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The Avengers - 1967 Box Set

Universal/Universal . R4 . COLOR . 1262 mins . PG . PAL


Emma Peel was John Steed's third partner in the classic British comedic-espionage series The Avengers. But for most people, Mrs Peel was the only partner who mattered.

Yes, Steed's second partner, Honor Blackman's character Cathy Gale, had her leather-clad moments. But for suave style and wit, the 1965-67 years saw The Avengers reach its absolute zenith, thanks to the magic chemistry between its two principal players.

John Steed (Patrick Macnee) and Emma Peel (Diana Rigg) made 51 episodes together, with the first 26 in black and white. This set from Universal brings us the final 25 episodes from that partnership; this is the complete set of colour episodes from the Steed/Peel cycle.

After Emma Peel left the series, a fourth partner, Tara King (Linda Thorson) joined Steed, but the old magic evaporated. The zing had clean zanged away. There was a pretty lame attempt to revive the show with the series entitled The New Avengers, but nothing could recapture the careless grace and insouciant charm of the classic days.

These mock-dramatic espionage stories, which occupy a fringe area just a few inches shy of fantasy and science-fiction, have lost none of their fabulous edge. They still seem to represent a wondrously silly side of the fabulous Britain of the 1960s, complete with the requisite Carnaby Street fashions - sexy Mrs Peel in the clinging lycra cat-suits, Steed in his so-super-smart, tight and vulgar Pierre Cardin suits.

The stories seemed way-out in the 1960s, and are just as deliciously dizzy today. Laser guns mounted on motor cars, memory-loss inducing spray-pistols, pseudo-time trip machines, and enough crazy scientists to stock an American CIA arsenal - the plots and special effects are pretty slim; the dialogue and acting is to die for.

The show only had two permanent stars, Macnee and Rigg, but a whole galaxy of great British supporting actors would come in to enliven single episodes.

You should know each and every one of these actors. All of them crop up at some stage in the 25 episodes in this set: Peter Bowles, Geoffrey Bayldon, Ron Moody, Anthony Valentine, Jon Pertwee, Warren Mitchell, Roy Kinnear, Ronnie Barker, Christopher Lee, Charlotte Rampling, Brian Blessed, John Laurie, Freddie Jones, Peter Cushing, our own Charles 'Bud' Tingwell, Arthur Lowe and Cecil Parker.

They're just some of the actors I immediately recognised. And in an absolute surfeit of skill, one episode alone, Something Nasty in the Nursery, boasts appearances from Yootha Joyce, Paul Eddington, Clive Dunn and Penelope Keith.

The original The Avengers from this period is a total rhapsodical delight. Accept no substitutes. Just settle back for one of the ecstatically escapist highpoints of British television, right up there with The Adventures of Robin Hood and The Young Ones. No home should be without The Avengers. I'd even go so far as to say no home should be without a Mrs Peel...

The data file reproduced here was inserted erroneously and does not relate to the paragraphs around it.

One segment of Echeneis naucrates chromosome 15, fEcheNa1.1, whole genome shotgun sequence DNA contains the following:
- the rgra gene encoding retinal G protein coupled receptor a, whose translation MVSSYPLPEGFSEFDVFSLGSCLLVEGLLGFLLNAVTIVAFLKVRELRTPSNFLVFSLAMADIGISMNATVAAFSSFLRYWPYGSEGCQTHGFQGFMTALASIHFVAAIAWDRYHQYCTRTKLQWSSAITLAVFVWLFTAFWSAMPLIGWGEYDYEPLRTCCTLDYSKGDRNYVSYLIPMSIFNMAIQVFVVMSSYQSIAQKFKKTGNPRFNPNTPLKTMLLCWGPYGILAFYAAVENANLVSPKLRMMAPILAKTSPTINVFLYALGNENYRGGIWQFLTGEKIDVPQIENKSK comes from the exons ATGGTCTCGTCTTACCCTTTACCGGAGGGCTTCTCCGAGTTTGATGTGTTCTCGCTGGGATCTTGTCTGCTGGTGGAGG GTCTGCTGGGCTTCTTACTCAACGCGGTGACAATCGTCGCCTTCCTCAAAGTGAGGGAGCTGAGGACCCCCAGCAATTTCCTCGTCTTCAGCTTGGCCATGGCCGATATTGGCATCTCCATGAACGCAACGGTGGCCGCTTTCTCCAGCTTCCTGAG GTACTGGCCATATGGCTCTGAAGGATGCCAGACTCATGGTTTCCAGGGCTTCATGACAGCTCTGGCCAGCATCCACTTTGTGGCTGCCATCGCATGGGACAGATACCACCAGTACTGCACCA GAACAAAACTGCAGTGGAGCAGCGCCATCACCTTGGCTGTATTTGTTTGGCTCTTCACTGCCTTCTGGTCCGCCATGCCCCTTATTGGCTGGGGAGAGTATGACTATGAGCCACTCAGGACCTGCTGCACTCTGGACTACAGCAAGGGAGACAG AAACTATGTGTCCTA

Some of the plot-lines are absurd beyond redemption. Beyond redemption for plot, that is. Even the most absurd episode can still cram in such wonderful period-detail that it is redeemed totally, even way beyond redemption. Take for instance the episode The Winged Avenger, in which a costumed Big-Bird with heavy-duty talons takes revenge upon an unjust world at large.

The story is stupid. But give me any other series which can whip into a single episode wonderful allusions to both Fred Astaire's Royal Wedding and Burt Ward's Batman, and I'll give you television genius.

Universal should not rest on these laurels. To gain a new crown, it should also issue the initial 26 monochrome episodes of the Steed/Peel years - some of those episodes were never bettered. And to keep the Honor Blackman fans happy, it should go back even further in the archives to bring us those as well.


This full-screen television series is presented in excellent condition, considering the fate that was usually visited on television series' of this vintage.

Colours are a bit dodgy at times - faces in particular take on strange waxworks appearances - but the whole effect is still bright and glossy enough to yield maximum viewing pleasure.


The two-channel mono Dolby sound is harsh and thin when heard over the menu.

But fortunately, when the individual episodes are selected, the sound reverts to full, warm sound. Although the overall sound is as unexceptional as you would expect from material from this television source, it is clear and crisp, and there is never a problem with dialogue.


There are no extra features of any sort except for fairly routine photo galleries on the seventh disc, with snaps from every episode.

With only one episode on this seventh disc, and some fairly scrappy photo galleries, there is enough unused disc space for a multitude of special features, and it's a real shame that no effort was made to source anything.


It's great to have in one set every colour episode from the John Steed/Emma Peel years. It's useless renting this set; these are ripe chocolates and should be devoured at a rate of only two a week, lest 'Avengers' indigestion set in. Buy the set and enjoy at leisure.

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      And I quote...
    "Settle back for one of the ecstatically escapist highpoints of British television."
    - Anthony Clarke
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